The so-called Islamic State (IS) group remains the "most significant terrorist threat" to the UK, the Defence Secretary has warned.
Ben Wallace said the group's potential resurgence should "concern us all", despite it having lost control of territory it once held in Syria and Iraq.
Mr Wallace told MPs that RAF aircraft have struck 40 targets as part of operations against IS, also referred to as Daesh, in the last 12 months.
However, he said the "hard fight" is "by no means done".
In a statement to the Commons, Mr Wallace said: "These targets range from caves occupied by Daesh terrorists in remote areas of northern Iraq, to weapons caches, bunkers and training camps – and included the destruction of two Daesh strong points engaged in close combat with Iraqi security forces."
But he added: "The threat from Daesh, I’m afraid, remains.
"Their poisonous ideology continues to endure, their pernicious influence continues to spread.
"Conflict, economic collapse and inequality is creating new opportunities that they will continue to exploit, to grow and recruit."
He continued: "The prospect of their resurgence should concern us all. As long as they are able to operate over there, they can hit our citizens over here.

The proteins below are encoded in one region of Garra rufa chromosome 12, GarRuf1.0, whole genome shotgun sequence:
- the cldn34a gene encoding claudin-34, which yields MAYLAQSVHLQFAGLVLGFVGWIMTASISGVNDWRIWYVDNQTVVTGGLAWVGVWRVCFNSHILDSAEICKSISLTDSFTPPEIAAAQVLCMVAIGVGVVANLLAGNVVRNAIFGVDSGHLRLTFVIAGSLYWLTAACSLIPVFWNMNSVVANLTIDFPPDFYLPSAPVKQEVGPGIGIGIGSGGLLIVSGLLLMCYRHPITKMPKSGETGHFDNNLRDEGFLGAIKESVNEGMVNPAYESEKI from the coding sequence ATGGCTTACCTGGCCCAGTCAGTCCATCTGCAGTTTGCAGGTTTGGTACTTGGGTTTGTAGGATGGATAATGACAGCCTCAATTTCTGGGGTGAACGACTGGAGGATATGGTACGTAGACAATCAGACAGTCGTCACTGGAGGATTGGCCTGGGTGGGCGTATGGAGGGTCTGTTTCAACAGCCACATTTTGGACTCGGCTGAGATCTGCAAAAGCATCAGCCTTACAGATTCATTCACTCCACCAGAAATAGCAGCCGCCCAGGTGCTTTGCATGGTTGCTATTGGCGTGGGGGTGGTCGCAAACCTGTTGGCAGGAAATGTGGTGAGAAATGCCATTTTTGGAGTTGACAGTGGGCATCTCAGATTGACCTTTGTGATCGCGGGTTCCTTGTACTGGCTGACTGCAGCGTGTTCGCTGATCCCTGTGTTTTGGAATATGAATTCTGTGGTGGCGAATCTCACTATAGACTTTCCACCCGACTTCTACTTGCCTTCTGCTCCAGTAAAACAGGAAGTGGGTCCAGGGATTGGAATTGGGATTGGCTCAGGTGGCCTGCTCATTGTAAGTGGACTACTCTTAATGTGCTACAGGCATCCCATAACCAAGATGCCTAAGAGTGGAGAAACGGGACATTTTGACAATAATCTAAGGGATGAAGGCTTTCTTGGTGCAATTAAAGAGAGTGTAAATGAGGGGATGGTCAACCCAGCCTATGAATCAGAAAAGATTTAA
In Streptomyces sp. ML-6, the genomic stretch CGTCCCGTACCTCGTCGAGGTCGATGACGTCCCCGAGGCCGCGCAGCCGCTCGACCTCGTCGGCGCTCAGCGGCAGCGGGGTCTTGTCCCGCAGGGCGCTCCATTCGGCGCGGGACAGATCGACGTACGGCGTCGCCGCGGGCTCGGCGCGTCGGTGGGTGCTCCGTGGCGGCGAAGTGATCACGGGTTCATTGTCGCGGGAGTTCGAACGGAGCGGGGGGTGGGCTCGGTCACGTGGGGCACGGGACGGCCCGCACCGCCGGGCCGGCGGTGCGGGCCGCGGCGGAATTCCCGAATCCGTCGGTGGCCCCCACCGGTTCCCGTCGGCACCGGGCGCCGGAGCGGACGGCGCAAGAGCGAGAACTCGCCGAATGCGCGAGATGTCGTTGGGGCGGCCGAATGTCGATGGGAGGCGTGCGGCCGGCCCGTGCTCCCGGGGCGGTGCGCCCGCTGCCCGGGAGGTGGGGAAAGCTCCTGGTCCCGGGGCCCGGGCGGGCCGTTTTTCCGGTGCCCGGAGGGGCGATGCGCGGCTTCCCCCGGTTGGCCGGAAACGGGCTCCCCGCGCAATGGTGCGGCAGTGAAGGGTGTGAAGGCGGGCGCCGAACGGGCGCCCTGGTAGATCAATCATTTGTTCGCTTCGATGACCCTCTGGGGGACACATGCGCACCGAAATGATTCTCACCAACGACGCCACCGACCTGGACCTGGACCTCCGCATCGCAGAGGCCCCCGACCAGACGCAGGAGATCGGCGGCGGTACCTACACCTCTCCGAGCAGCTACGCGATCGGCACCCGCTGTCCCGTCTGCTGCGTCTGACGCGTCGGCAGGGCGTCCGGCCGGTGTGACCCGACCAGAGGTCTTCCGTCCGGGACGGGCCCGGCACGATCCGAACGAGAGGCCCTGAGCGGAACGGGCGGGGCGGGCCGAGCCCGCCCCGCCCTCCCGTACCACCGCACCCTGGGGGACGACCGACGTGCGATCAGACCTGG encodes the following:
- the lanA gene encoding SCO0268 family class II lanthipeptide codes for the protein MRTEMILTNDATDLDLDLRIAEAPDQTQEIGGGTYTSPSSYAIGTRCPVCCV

"Daesh retains its intent to carry out and inspire attacks against us, and remains the most significant terrorist threat to the United Kingdom and our interests."
Mr Wallace said Iraqi secrurity forces still require assistance, with the UK continuing to provide training and mentoring, plus air support.
He described the mission as a "long-running effort" and said since the beginning of this year, he has authorised 10 air strikes on Daesh alone.
Shadow defence secretary John Healey reaffirmed Labour’s commitment to the UN-sanctioned global coalition against IS and welcomed its success.
But he warned: "It is also clear that Daesh is stepping up its insurgent attacks and must be at risk of it gaining a foothold south of the Euphrates in the area controlled by the Syrian regime, backed by its Iranian and Russian allies."
Mr Wallace also estimated 360 people from the UK who travelled to Syria and Iraq to fight for the group remain in the region, either at large or in detention.
Operation Shader - the code name for the UK's contribution to the mission against IS in Syria and Iraq - is based at RAF Akrotiri in Cyprus.
Last week, the Ministry of Defence released details of recent RAF air strikes against IS in Iraq.
Cover image: Defence Secretary Ben Wallace (Picture: PA).